No, absolutely nothing, ha ha. I just loved it there. I was so stoked on all the junk food: PB Max, Hot Tamales, Del Taco… There were no pro skateboarders in Switzerland, no skate houses back then. I remember thinking, ‘what skaters are just living together? Skating and eating fast food and just going out all day and skating the streets?’ It was my first time even seeing skyscrapers… I grew up in a forest (a small town called Bienne) with no skate spots at all. We had no skatepark. I don’t even know how I got into skating. We could only skate on weekends because we had school, so we’d take the train to this vert ramp. But sometimes when we got there it would be wet and we’d get toilet paper from the ice skating rink and try to dry up the ramp. Sometimes there was even ice on the ramp so we’d buy rubbing alcohol and light it on fire to burn the ice. We just went through so much crap to skate… So living in California when it was sunny all the time and there were no winters… It was just so great.

So after another last part (in the Ty Evans produced) Rhythm Genesis video you left Rhythm to become one of the first riders on the newly formed Expedition team, who you rode for the remainder of your pro career… But I want to ask you about the point where you didn’t make enough money through skateboarding, and what you did to get by then? 
Well the whole Expedition thing was complicated; so when we formed Expedition I was a part owner, so I didn’t take a paycheck at first. I invested a lot of my own money into that company. But at the time I had a contract and a shoe on Converse so that’s where 90% of my salary came from. I was also getting money from other sponsors like Droors clothing, so I was doing fine. Then Converse ended their skate program in 2001 and then 9/11 happened and it was a tough time. But this whole time before that I didn’t spend that much money, and I had bought a house and maybe it was my Swiss upbringing, but I actually had saved money every year I lived there since coming back that second time. I was renting rooms in my house so I was always able to make it. When the Converse thing ended I wasn’t really good at selling myself and asking for stuff so I called Kelly Bird. He had previously asked me to quit Cons to ride for DVS so I wanted to see if they still had a spot for me, but now their team was full and my value was kinda going down as Expedition wasn’t doing any tours or even taking out any ads at that time. But I did manage to do some commercials around then. I was part of SAG and I did 3-4 commercials for like Chili’s, Propel Water/Gatorade, etc. and it was good money.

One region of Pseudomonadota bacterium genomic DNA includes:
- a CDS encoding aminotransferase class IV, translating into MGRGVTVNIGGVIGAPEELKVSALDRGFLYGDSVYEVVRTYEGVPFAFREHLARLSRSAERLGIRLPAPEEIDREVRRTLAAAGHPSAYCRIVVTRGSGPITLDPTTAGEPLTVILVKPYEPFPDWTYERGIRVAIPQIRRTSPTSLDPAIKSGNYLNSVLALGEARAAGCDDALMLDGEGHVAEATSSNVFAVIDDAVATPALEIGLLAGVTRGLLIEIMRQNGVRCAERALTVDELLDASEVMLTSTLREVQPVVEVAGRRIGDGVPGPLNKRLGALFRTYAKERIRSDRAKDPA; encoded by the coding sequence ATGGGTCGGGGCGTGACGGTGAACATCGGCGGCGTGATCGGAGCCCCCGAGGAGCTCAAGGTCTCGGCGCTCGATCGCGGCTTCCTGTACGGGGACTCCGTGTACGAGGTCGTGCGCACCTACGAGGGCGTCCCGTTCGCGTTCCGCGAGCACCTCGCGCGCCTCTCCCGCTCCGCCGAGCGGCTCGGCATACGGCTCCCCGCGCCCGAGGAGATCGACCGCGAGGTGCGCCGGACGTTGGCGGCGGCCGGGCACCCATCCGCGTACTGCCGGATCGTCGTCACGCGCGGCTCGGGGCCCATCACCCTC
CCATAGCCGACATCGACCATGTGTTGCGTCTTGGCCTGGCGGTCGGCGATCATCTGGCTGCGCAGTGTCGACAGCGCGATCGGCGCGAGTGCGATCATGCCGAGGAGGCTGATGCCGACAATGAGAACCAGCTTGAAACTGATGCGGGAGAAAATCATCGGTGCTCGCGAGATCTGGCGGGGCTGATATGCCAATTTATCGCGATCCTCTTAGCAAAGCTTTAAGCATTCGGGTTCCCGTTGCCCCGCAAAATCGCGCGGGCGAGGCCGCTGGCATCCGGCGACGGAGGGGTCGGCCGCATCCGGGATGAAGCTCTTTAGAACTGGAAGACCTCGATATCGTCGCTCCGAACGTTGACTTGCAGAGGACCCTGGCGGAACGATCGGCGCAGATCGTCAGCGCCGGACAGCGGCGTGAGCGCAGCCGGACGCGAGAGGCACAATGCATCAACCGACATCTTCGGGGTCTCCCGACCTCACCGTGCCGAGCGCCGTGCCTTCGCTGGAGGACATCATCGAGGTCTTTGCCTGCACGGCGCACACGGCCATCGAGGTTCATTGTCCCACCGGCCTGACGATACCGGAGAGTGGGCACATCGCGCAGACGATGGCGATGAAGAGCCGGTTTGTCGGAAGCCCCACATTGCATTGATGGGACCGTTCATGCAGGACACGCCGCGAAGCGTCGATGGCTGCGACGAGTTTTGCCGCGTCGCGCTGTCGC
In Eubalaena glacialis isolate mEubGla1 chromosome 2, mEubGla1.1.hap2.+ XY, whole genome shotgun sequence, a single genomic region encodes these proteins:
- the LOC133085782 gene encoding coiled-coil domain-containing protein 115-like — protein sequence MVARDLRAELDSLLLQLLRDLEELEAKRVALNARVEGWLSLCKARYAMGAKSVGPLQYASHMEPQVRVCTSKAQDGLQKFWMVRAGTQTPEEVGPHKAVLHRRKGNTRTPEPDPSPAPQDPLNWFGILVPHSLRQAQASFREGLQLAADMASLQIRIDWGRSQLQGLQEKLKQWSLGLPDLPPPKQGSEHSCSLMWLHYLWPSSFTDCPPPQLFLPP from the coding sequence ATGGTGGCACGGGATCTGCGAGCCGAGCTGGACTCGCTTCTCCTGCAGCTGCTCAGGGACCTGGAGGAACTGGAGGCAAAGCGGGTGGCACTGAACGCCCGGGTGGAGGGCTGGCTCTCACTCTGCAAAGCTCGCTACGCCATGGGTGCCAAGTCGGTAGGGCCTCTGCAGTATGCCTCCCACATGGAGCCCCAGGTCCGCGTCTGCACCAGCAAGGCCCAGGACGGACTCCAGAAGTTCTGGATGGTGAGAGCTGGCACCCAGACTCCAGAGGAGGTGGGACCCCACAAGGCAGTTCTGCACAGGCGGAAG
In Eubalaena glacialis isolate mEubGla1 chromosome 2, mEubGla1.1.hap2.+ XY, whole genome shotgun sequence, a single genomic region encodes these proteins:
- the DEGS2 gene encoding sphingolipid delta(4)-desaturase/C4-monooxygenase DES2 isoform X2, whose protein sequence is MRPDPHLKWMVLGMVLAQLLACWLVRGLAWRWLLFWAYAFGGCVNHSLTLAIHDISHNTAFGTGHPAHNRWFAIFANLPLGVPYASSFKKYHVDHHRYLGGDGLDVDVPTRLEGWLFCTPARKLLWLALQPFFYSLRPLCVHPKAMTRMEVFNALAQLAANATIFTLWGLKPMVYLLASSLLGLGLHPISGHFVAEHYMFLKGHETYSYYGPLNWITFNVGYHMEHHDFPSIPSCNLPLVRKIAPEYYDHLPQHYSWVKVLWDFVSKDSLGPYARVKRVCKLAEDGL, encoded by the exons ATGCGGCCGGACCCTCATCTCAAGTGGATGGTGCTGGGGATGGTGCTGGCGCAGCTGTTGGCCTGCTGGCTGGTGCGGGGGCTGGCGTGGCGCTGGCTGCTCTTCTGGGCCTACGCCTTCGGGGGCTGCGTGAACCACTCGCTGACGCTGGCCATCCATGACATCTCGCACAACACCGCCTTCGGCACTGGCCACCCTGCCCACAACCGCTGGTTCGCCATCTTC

Ah that’s good. Yeah those things generally pay well.